Chicago, IL—A group of nine employee volunteers from Sapa Extrusions North America, including one volunteer from Sapa Group in Germany, recently traveled to Haiti to participate in an on-going restoration effort from damage done during the 2010 earthquake. The trip was an employee initiative supported by Sapa employee donations that were matched by Sapa Group.
To organize the initiative, Sapa teamed up with RainCatchers, an organization that leads volunteer trips to Haiti to build sustainable rainwater collection systems. The inaugural trip lasted one week, during which Sapa and RainCatchers volunteers supported the construction of residential buildings and water systems to prevent cholera contamination.
“Our company’s leadership has been very supportive of this trip, and we’ve seen a great level of interest from our employees,” said Kevin Stuban, trip coordinator and director of fabricated products for Sapa Extrusions North America. “As a result, we have been able to give back to the community in a way that unites us as a company from the top down. As a group, we wanted to do more than just write a check to help with the restoration effort in Haiti; we wanted to get involved with boots on the ground and make the most impact.”
Sapa’s “boots on the ground” effort was concentrated in the mountain region of Seguin, south of Port-Au-Prince, where all of the country’s produce is farmed. Produce from this region is transported to Port-Au-Prince and feeds more than one million people each year. Seguin makes up the majority of the green and fertile area in Haiti, making irrigation a necessity.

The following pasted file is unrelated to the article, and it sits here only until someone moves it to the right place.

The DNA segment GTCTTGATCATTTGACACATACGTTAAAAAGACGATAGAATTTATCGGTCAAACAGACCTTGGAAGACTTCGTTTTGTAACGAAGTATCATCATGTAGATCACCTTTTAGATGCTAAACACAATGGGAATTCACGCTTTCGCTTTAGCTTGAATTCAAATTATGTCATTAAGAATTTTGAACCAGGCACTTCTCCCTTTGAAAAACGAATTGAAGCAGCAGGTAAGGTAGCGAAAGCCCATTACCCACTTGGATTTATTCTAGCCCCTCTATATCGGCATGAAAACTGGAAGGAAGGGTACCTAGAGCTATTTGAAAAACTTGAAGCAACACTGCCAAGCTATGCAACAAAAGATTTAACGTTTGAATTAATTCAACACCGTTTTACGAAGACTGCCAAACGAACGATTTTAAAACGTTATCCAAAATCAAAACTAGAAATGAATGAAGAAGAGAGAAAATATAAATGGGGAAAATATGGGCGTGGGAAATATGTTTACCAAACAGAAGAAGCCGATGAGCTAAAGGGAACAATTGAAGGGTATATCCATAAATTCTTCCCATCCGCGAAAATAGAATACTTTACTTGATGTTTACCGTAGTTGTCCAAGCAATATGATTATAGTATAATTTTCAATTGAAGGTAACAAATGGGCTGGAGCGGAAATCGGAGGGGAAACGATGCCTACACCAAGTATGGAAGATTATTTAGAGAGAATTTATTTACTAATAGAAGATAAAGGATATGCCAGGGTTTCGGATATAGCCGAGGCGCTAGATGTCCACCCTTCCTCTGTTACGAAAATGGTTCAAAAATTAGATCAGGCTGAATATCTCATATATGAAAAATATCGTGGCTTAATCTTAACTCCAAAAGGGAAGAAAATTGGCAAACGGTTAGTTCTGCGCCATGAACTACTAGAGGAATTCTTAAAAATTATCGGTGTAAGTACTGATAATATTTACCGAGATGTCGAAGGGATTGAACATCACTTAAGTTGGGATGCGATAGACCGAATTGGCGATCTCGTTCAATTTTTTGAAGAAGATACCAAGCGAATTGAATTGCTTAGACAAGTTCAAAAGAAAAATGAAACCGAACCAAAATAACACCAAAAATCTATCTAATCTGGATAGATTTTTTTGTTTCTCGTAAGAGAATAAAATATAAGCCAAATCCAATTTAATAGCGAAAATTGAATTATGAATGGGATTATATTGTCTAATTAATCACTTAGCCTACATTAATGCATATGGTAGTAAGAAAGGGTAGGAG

Part of Sapa’s volunteer effort was dedicated toward constructing four new homes to provide shelter for the families that farm this region. The homes were equipped with rain catchers to create a clean water supply system for more than 100 people. In turn, the families that farm this region will be able to produce food for about 14,000 people in Port-au-Prince.
“The impact of the work we did in Haiti is symbolic of the circle of life,” explained Stuban. “We helped build safer homes with clean water, which will allow those families to continue producing food for the entire country.”
Sapa employees also helped restore the roads leading to Port-au-Prince from Seguin, making the mountain road more passable, allowing farmers to safely transport food and supplies.
In addition, Sapa employees helped update the RainCatchers clinic in Haiti to improve conditions and allow for more volunteer groups to continue the restoration effort. Updates included new plumbing, piping and filters; a new roof and ceiling to fix leaks and mold; new showers; and fresh paint.
The Sapa employees that traveled to Haiti came from four different Sapa North America plants, including Craig Ebling, Jeff Faust, Shawn Schmitt and Frank Koller from the Cressona, PA plant; Chad Chynoweth and Alex McLeod from Spanish Fork, UT; Leigh Grignon from Portland, OR; Kevin Stuban from Chicago, IL and from one Sapa plant in Germany, including Stefan Falk from Offenburg, Germany. The RainCatchers volunteers included Bob Keesee, Travis Farmer, Jordan Stuban and Kathy Stuban.
Sapa hopes to continue this restoration effort next year.
Sapa Extrusions – North America is part of the Sapa Group, the world’s largest aluminum profile producer. Sapa is represented in Europe, Asia and North America with 16 plants in the United States and Canada. Further information can be found at www.sapagroup.com.
Raincatchers (www.raincatchers.org) is an organization that leads groups of volunteers into the mountains of southeast Haiti to build simple, sustainable rainwater collection systems called Raincatchers.
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